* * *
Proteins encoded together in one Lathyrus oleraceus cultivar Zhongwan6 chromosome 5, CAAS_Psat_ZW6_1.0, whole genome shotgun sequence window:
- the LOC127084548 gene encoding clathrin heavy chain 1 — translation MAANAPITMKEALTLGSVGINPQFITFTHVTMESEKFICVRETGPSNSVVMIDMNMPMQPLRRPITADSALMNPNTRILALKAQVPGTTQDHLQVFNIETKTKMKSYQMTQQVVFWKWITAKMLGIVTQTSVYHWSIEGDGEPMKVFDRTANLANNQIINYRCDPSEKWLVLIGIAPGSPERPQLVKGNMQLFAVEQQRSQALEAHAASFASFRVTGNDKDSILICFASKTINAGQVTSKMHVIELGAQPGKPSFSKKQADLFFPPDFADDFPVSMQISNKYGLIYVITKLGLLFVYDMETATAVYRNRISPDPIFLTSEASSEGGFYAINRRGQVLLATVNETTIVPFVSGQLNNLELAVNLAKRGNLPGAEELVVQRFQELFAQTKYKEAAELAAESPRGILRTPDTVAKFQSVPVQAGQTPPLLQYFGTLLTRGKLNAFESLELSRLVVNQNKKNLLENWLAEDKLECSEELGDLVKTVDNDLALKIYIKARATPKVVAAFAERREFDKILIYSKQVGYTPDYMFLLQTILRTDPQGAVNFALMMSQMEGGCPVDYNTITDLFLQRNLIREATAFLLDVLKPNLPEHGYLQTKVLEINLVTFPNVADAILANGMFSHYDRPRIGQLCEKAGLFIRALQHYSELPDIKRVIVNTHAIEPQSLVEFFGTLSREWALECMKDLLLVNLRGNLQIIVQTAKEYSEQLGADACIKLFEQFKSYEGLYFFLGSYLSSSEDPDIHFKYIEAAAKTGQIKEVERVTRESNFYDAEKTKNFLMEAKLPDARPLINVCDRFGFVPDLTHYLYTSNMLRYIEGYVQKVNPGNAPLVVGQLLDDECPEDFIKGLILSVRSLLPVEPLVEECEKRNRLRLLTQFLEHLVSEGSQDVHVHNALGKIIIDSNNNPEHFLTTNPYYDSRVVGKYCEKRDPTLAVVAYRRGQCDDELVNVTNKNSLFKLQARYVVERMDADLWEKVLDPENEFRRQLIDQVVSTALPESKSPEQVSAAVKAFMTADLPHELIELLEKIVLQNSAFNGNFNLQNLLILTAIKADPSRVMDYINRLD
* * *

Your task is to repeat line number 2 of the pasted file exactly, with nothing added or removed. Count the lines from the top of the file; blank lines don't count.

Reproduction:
- the LOC127084548 gene encoding clathrin heavy chain 1 — translation MAANAPITMKEALTLGSVGINPQFITFTHVTMESEKFICVRETGPSNSVVMIDMNMPMQPLRRPITADSALMNPNTRILALKAQVPGTTQDHLQVFNIETKTKMKSYQMTQQVVFWKWITAKMLGIVTQTSVYHWSIEGDGEPMKVFDRTANLANNQIINYRCDPSEKWLVLIGIAPGSPERPQLVKGNMQLFAVEQQRSQALEAHAASFASFRVTGNDKDSILICFASKTINAGQVTSKMHVIELGAQPGKPSFSKKQADLFFPPDFADDFPVSMQISNKYGLIYVITKLGLLFVYDMETATAVYRNRISPDPIFLTSEASSEGGFYAINRRGQVLLATVNETTIVPFVSGQLNNLELAVNLAKRGNLPGAEELVVQRFQELFAQTKYKEAAELAAESPRGILRTPDTVAKFQSVPVQAGQTPPLLQYFGTLLTRGKLNAFESLELSRLVVNQNKKNLLENWLAEDKLECSEELGDLVKTVDNDLALKIYIKARATPKVVAAFAERREFDKILIYSKQVGYTPDYMFLLQTILRTDPQGAVNFALMMSQMEGGCPVDYNTITDLFLQRNLIREATAFLLDVLKPNLPEHGYLQTKVLEINLVTFPNVADAILANGMFSHYDRPRIGQLCEKAGLFIRALQHYSELPDIKRVIVNTHAIEPQSLVEFFGTLSREWALECMKDLLLVNLRGNLQIIVQTAKEYSEQLGADACIKLFEQFKSYEGLYFFLGSYLSSSEDPDIHFKYIEAAAKTGQIKEVERVTRESNFYDAEKTKNFLMEAKLPDARPLINVCDRFGFVPDLTHYLYTSNMLRYIEGYVQKVNPGNAPLVVGQLLDDECPEDFIKGLILSVRSLLPVEPLVEECEKRNRLRLLTQFLEHLVSEGSQDVHVHNALGKIIIDSNNNPEHFLTTNPYYDSRVVGKYCEKRDPTLAVVAYRRGQCDDELVNVTNKNSLFKLQARYVVERMDADLWEKVLDPENEFRRQLIDQVVSTALPESKSPEQVSAAVKAFMTADLPHELIELLEKIVLQNSAFNGNFNLQNLLILTAIKADPSRVMDYINRLD